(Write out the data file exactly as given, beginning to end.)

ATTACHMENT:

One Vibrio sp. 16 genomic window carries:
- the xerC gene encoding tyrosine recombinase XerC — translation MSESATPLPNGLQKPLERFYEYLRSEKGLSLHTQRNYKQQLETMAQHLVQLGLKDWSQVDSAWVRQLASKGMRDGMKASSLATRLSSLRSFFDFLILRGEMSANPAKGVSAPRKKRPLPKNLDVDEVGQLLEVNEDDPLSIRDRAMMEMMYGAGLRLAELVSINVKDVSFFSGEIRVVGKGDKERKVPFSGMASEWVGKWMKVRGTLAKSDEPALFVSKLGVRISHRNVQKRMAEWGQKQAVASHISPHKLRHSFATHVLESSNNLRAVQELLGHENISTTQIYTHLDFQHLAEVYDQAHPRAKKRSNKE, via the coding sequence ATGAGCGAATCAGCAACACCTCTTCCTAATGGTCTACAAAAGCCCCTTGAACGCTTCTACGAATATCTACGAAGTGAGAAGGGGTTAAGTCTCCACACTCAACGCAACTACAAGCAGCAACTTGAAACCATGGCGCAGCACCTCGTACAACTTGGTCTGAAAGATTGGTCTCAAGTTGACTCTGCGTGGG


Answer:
One Vibrio sp. 16 genomic window carries:
- the xerC gene encoding tyrosine recombinase XerC — translation MSESATPLPNGLQKPLERFYEYLRSEKGLSLHTQRNYKQQLETMAQHLVQLGLKDWSQVDSAWVRQLASKGMRDGMKASSLATRLSSLRSFFDFLILRGEMSANPAKGVSAPRKKRPLPKNLDVDEVGQLLEVNEDDPLSIRDRAMMEMMYGAGLRLAELVSINVKDVSFFSGEIRVVGKGDKERKVPFSGMASEWVGKWMKVRGTLAKSDEPALFVSKLGVRISHRNVQKRMAEWGQKQAVASHISPHKLRHSFATHVLESSNNLRAVQELLGHENISTTQIYTHLDFQHLAEVYDQAHPRAKKRSNKE, via the coding sequence ATGAGCGAATCAGCAACACCTCTTCCTAATGGTCTACAAAAGCCCCTTGAACGCTTCTACGAATATCTACGAAGTGAGAAGGGGTTAAGTCTCCACACTCAACGCAACTACAAGCAGCAACTTGAAACCATGGCGCAGCACCTCGTACAACTTGGTCTGAAAGATTGGTCTCAAGTTGACTCTGCGTGGG